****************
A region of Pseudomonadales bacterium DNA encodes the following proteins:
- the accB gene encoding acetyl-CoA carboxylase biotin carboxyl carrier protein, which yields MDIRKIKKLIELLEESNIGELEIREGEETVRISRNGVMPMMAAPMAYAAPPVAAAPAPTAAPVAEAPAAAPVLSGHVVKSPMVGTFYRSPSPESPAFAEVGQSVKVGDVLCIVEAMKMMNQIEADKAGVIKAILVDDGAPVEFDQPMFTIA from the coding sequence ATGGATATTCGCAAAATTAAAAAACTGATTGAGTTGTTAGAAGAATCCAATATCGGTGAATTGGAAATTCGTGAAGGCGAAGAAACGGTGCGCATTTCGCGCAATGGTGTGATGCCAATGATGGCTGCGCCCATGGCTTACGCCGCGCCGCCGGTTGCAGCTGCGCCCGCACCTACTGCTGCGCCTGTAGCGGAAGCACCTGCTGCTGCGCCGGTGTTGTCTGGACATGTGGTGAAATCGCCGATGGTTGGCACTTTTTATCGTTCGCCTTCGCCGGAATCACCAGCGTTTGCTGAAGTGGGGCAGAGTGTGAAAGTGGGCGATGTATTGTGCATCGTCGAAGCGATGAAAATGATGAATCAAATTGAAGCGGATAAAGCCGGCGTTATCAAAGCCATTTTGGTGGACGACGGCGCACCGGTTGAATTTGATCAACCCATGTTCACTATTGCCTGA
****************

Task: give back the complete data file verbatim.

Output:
A region of Pseudomonadales bacterium DNA encodes the following proteins:
- the accB gene encoding acetyl-CoA carboxylase biotin carboxyl carrier protein, which yields MDIRKIKKLIELLEESNIGELEIREGEETVRISRNGVMPMMAAPMAYAAPPVAAAPAPTAAPVAEAPAAAPVLSGHVVKSPMVGTFYRSPSPESPAFAEVGQSVKVGDVLCIVEAMKMMNQIEADKAGVIKAILVDDGAPVEFDQPMFTIA from the coding sequence ATGGATATTCGCAAAATTAAAAAACTGATTGAGTTGTTAGAAGAATCCAATATCGGTGAATTGGAAATTCGTGAAGGCGAAGAAACGGTGCGCATTTCGCGCAATGGTGTGATGCCAATGATGGCTGCGCCCATGGCTTACGCCGCGCCGCCGGTTGCAGCTGCGCCCGCACCTACTGCTGCGCCTGTAGCGGAAGCACCTGCTGCTGCGCCGGTGTTGTCTGGACATGTGGTGAAATCGCCGATGGTTGGCACTTTTTATCGTTCGCCTTCGCCGGAATCACCAGCGTTTGCTGAAGTGGGGCAGAGTGTGAAAGTGGGCGATGTATTGTGCATCGTCGAAGCGATGAAAATGATGAATCAAATTGAAGCGGATAAAGCCGGCGTTATCAAAGCCATTTTGGTGGACGACGGCGCACCGGTTGAATTTGATCAACCCATGTTCACTATTGCCTGA